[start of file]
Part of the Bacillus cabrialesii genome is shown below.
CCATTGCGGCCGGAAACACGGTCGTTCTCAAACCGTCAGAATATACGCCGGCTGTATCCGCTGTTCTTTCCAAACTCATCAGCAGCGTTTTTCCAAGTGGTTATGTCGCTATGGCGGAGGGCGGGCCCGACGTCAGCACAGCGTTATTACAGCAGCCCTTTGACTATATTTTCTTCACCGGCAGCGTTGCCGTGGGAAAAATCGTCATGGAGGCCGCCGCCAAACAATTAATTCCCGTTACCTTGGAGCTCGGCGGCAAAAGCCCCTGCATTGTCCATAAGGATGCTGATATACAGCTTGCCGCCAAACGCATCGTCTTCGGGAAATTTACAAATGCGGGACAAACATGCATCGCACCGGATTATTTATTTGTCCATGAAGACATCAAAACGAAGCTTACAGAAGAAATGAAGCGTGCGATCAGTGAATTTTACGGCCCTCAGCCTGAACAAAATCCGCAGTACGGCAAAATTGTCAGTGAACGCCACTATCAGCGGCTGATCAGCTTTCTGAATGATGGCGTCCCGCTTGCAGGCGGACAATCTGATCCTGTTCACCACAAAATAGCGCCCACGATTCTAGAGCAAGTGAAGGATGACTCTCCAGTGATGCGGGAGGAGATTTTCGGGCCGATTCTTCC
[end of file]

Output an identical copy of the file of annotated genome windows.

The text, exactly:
Part of the Bacillus cabrialesii genome is shown below.
CCATTGCGGCCGGAAACACGGTCGTTCTCAAACCGTCAGAATATACGCCGGCTGTATCCGCTGTTCTTTCCAAACTCATCAGCAGCGTTTTTCCAAGTGGTTATGTCGCTATGGCGGAGGGCGGGCCCGACGTCAGCACAGCGTTATTACAGCAGCCCTTTGACTATATTTTCTTCACCGGCAGCGTTGCCGTGGGAAAAATCGTCATGGAGGCCGCCGCCAAACAATTAATTCCCGTTACCTTGGAGCTCGGCGGCAAAAGCCCCTGCATTGTCCATAAGGATGCTGATATACAGCTTGCCGCCAAACGCATCGTCTTCGGGAAATTTACAAATGCGGGACAAACATGCATCGCACCGGATTATTTATTTGTCCATGAAGACATCAAAACGAAGCTTACAGAAGAAATGAAGCGTGCGATCAGTGAATTTTACGGCCCTCAGCCTGAACAAAATCCGCAGTACGGCAAAATTGTCAGTGAACGCCACTATCAGCGGCTGATCAGCTTTCTGAATGATGGCGTCCCGCTTGCAGGCGGACAATCTGATCCTGTTCACCACAAAATAGCGCCCACGATTCTAGAGCAAGTGAAGGATGACTCTCCAGTGATGCGGGAGGAGATTTTCGGGCCGATTCTTCC